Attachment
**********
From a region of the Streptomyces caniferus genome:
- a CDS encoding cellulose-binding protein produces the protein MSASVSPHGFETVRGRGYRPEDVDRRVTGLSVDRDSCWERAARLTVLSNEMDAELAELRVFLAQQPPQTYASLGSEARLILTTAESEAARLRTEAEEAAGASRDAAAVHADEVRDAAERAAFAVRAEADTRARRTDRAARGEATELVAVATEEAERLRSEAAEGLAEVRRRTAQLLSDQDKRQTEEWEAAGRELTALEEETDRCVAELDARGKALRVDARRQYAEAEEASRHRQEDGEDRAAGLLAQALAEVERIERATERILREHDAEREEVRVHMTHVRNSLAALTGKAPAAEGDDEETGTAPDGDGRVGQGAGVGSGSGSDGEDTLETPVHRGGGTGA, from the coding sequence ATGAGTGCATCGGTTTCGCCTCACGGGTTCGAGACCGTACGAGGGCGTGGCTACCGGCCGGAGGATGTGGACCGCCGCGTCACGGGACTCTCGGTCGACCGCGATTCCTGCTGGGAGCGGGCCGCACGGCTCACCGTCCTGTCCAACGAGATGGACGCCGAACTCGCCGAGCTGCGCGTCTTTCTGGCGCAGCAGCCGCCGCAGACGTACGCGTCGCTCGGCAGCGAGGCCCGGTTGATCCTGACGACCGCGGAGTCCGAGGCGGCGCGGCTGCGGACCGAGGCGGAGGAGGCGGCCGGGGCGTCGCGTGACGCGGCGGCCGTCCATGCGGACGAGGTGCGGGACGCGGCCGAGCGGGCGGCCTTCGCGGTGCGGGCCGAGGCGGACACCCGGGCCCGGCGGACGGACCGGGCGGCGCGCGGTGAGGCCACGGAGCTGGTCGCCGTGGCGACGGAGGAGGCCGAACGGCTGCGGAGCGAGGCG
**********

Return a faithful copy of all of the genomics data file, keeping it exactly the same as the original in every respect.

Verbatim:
From a region of the Streptomyces caniferus genome:
- a CDS encoding cellulose-binding protein produces the protein MSASVSPHGFETVRGRGYRPEDVDRRVTGLSVDRDSCWERAARLTVLSNEMDAELAELRVFLAQQPPQTYASLGSEARLILTTAESEAARLRTEAEEAAGASRDAAAVHADEVRDAAERAAFAVRAEADTRARRTDRAARGEATELVAVATEEAERLRSEAAEGLAEVRRRTAQLLSDQDKRQTEEWEAAGRELTALEEETDRCVAELDARGKALRVDARRQYAEAEEASRHRQEDGEDRAAGLLAQALAEVERIERATERILREHDAEREEVRVHMTHVRNSLAALTGKAPAAEGDDEETGTAPDGDGRVGQGAGVGSGSGSDGEDTLETPVHRGGGTGA, from the coding sequence ATGAGTGCATCGGTTTCGCCTCACGGGTTCGAGACCGTACGAGGGCGTGGCTACCGGCCGGAGGATGTGGACCGCCGCGTCACGGGACTCTCGGTCGACCGCGATTCCTGCTGGGAGCGGGCCGCACGGCTCACCGTCCTGTCCAACGAGATGGACGCCGAACTCGCCGAGCTGCGCGTCTTTCTGGCGCAGCAGCCGCCGCAGACGTACGCGTCGCTCGGCAGCGAGGCCCGGTTGATCCTGACGACCGCGGAGTCCGAGGCGGCGCGGCTGCGGACCGAGGCGGAGGAGGCGGCCGGGGCGTCGCGTGACGCGGCGGCCGTCCATGCGGACGAGGTGCGGGACGCGGCCGAGCGGGCGGCCTTCGCGGTGCGGGCCGAGGCGGACACCCGGGCCCGGCGGACGGACCGGGCGGCGCGCGGTGAGGCCACGGAGCTGGTCGCCGTGGCGACGGAGGAGGCCGAACGGCTGCGGAGCGAGGCG